Semantics in modern C++

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Modern C++ attempts to provide a clear, flexible and safer than ever code. The new language semantics have provided a way for C++ code to give the advantages of fast, flexible development of languages like C# and Java combined with the native performance of C++.

Some of the features in modern C++ are:

  • Constructor delegation

Typically used by Java programmers, which involves calling a constructor from another constructor so that common initialization tasks can be done efficiently without duplication of code.

Here’s an example:

class Foo
  Foo(int val);
  int bar;

// bar will be initialized to zero.
Foo::Foo() : Foo(0) {}

// bar will be initialized to val.
Foo::Foo(int val) : bar(val) {}
  • Automatic type deduction

Ever stuck calling a function and then figuring out what its return type is? Well, no more. Just specify auto as the type name and the compiler will do the rest for you.

Here’s an example:

Suppose this is the function definition:

double mean(const int array[], const int length)
  double sum=0.0;
  for(int i=0; i<length; i++)
  return sum/length;

Somewhere in your main program, you can have:

int array[]={1, 2, 3, 4, 5};
auto avg=mean(array, 5);
  • Lambda functions

One of the most anticipated features, lambda functions are essentially anonymous functions which allow you to write a block of code which is supposed to do a task, but might be called only once, for which declaring a function seems stupid. Extensively used with the STL to replace functors.

// collection may be any STL collection.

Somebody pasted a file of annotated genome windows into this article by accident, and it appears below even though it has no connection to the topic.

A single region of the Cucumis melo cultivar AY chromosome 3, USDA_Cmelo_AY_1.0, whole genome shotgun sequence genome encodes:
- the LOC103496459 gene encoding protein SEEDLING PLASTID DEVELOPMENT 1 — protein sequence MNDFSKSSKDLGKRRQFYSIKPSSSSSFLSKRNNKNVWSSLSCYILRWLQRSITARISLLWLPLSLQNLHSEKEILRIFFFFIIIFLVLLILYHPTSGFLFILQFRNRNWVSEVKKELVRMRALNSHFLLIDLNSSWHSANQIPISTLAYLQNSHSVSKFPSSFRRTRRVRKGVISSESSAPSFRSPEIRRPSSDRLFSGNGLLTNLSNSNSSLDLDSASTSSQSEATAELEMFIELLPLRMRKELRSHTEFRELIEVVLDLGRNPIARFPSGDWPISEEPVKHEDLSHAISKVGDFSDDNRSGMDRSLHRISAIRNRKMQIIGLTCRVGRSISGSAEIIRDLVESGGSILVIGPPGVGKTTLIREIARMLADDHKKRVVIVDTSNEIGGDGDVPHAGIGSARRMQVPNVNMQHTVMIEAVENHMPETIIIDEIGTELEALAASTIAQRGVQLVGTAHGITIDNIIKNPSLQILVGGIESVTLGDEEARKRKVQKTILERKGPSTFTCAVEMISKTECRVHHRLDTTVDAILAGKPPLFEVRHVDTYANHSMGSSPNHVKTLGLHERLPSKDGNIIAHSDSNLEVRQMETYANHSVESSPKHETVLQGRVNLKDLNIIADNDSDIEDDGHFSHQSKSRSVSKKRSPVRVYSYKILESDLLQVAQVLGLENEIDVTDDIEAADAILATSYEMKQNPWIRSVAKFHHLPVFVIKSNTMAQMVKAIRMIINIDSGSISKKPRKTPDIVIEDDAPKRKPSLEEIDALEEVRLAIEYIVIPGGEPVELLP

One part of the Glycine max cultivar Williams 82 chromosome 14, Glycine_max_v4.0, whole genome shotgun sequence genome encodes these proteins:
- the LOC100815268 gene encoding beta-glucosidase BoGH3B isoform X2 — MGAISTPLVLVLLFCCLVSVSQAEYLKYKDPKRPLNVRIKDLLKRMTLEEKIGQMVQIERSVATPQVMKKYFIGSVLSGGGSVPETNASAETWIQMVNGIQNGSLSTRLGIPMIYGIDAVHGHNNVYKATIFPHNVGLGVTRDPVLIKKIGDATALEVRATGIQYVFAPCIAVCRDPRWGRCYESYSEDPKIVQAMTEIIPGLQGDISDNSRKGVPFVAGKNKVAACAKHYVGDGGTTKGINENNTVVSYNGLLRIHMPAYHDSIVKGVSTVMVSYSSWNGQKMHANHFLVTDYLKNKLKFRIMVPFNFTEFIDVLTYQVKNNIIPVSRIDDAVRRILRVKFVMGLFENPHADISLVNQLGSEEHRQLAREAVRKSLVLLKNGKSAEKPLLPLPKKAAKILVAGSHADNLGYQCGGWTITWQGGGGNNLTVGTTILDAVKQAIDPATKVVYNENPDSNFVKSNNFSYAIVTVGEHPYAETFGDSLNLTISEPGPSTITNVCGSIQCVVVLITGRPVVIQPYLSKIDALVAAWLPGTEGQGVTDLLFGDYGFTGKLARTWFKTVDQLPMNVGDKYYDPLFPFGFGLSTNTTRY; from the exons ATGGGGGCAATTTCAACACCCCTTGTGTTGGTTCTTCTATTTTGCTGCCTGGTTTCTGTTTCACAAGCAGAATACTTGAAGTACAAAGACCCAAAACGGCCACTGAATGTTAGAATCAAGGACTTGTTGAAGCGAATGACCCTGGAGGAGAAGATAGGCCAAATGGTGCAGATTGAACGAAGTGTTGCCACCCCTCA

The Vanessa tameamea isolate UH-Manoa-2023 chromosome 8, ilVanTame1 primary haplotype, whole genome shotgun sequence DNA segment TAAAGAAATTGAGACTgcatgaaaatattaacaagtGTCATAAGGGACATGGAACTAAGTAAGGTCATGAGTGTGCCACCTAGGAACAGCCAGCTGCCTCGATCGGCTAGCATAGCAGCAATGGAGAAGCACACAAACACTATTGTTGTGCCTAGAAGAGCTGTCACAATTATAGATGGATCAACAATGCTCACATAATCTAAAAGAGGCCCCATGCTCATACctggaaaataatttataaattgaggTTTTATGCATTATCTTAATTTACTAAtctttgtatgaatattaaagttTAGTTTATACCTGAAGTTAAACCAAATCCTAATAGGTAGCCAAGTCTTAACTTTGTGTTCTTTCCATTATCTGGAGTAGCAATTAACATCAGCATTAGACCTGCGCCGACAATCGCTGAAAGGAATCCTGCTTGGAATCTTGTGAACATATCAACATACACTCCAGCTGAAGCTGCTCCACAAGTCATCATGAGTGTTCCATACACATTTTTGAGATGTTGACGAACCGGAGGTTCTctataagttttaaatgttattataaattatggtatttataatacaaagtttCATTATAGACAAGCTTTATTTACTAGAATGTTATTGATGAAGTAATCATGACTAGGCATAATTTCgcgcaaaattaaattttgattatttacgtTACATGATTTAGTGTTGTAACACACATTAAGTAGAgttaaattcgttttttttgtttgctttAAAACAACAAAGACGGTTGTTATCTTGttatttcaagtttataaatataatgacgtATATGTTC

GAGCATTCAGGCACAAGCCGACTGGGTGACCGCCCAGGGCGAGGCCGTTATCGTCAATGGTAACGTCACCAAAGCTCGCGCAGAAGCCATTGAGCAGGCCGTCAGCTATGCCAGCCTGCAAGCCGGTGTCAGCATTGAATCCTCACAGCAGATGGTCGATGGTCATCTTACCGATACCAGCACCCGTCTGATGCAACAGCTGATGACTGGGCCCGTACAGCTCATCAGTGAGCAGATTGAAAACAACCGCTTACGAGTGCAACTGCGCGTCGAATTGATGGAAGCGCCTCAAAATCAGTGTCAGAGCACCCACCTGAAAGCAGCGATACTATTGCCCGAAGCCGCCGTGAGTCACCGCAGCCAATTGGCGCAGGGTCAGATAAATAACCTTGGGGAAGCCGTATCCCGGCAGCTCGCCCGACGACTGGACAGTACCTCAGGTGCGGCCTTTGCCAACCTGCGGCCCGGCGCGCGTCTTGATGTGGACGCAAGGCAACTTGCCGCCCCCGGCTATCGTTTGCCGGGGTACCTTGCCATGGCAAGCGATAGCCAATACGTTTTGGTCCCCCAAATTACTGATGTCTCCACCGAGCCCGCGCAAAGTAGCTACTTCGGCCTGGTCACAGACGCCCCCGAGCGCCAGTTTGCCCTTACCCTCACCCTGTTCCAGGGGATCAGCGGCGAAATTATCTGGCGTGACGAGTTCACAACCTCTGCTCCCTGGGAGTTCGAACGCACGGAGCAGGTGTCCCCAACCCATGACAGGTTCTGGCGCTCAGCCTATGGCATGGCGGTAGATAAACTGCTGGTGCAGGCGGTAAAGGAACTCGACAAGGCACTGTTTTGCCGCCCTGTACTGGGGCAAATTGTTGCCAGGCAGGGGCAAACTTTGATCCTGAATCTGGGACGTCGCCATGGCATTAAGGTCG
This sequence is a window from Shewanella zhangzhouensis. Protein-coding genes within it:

// Here, it stores a collection of string objects to be processed.
for_each( begin(collection), 
          []( string& s )
  // Required logic here...
} );
  • Move on return of value types

Consider the following three scenarios:

  1. Return an object by value and the copy operations bug the CPU.
  2. Return an object by reference on the heap and the pointer semantics bug you.
  3. Return an object by reference on the stack and the object is no more when you access it later.

Modern C++ has now introduced the concept of move of value types which basically combines the benefits of all the three scenarios above. You can now return stack objects from a function and not worry about the deep copy involved, because the whole object being returned is simply moved from the function’s scope to the caller’s scope. Thus, you get to write your program with normal object semantics instead of pointer semantics, while getting the benefits of heap-based allocation.

The only extra thing needed is to write appropriate move constructor and corresponding assignment operator overload function.

  • Automatic object management

The ending curly brace just isn’t for readability. It now automatically disposes off objects in its scope by calling the required destructors when the scope is going to end. Thus, it frees you from having to always keep a track of objects to avoid leaking memory space.

  • Contiguous allocation

The STL vector class now stores objects in a contiguous manner, instead of pointers pointing to different locations, which enables it to offer the performance of native arrays while being dynamic in size.


Vivek Prajapati

A moderate level programmer interested in administration and Arduino. Familiar with C++, Java, PHP, C# with my favourite being C++. Just finished my bachelor's degree in IT.

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